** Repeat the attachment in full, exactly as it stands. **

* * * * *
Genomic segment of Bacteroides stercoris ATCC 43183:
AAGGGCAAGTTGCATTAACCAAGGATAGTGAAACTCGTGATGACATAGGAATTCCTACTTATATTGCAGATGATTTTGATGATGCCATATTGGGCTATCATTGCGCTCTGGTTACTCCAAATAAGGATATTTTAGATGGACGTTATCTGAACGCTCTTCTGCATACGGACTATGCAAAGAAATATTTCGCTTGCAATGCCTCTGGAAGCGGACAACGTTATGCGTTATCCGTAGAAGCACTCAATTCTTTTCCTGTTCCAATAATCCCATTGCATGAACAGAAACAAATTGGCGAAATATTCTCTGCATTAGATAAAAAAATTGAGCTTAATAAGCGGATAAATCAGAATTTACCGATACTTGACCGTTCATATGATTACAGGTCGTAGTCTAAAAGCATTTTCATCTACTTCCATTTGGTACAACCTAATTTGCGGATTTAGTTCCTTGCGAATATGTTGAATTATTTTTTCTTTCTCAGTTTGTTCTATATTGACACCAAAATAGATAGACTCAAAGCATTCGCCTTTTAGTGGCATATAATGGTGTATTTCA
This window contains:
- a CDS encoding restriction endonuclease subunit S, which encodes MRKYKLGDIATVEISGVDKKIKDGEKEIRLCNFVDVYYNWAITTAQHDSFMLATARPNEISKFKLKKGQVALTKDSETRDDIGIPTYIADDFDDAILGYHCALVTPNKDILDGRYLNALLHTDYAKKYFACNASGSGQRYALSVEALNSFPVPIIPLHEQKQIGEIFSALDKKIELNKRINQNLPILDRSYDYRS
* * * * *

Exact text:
Genomic segment of Bacteroides stercoris ATCC 43183:
AAGGGCAAGTTGCATTAACCAAGGATAGTGAAACTCGTGATGACATAGGAATTCCTACTTATATTGCAGATGATTTTGATGATGCCATATTGGGCTATCATTGCGCTCTGGTTACTCCAAATAAGGATATTTTAGATGGACGTTATCTGAACGCTCTTCTGCATACGGACTATGCAAAGAAATATTTCGCTTGCAATGCCTCTGGAAGCGGACAACGTTATGCGTTATCCGTAGAAGCACTCAATTCTTTTCCTGTTCCAATAATCCCATTGCATGAACAGAAACAAATTGGCGAAATATTCTCTGCATTAGATAAAAAAATTGAGCTTAATAAGCGGATAAATCAGAATTTACCGATACTTGACCGTTCATATGATTACAGGTCGTAGTCTAAAAGCATTTTCATCTACTTCCATTTGGTACAACCTAATTTGCGGATTTAGTTCCTTGCGAATATGTTGAATTATTTTTTCTTTCTCAGTTTGTTCTATATTGACACCAAAATAGATAGACTCAAAGCATTCGCCTTTTAGTGGCATATAATGGTGTATTTCA
This window contains:
- a CDS encoding restriction endonuclease subunit S, which encodes MRKYKLGDIATVEISGVDKKIKDGEKEIRLCNFVDVYYNWAITTAQHDSFMLATARPNEISKFKLKKGQVALTKDSETRDDIGIPTYIADDFDDAILGYHCALVTPNKDILDGRYLNALLHTDYAKKYFACNASGSGQRYALSVEALNSFPVPIIPLHEQKQIGEIFSALDKKIELNKRINQNLPILDRSYDYRS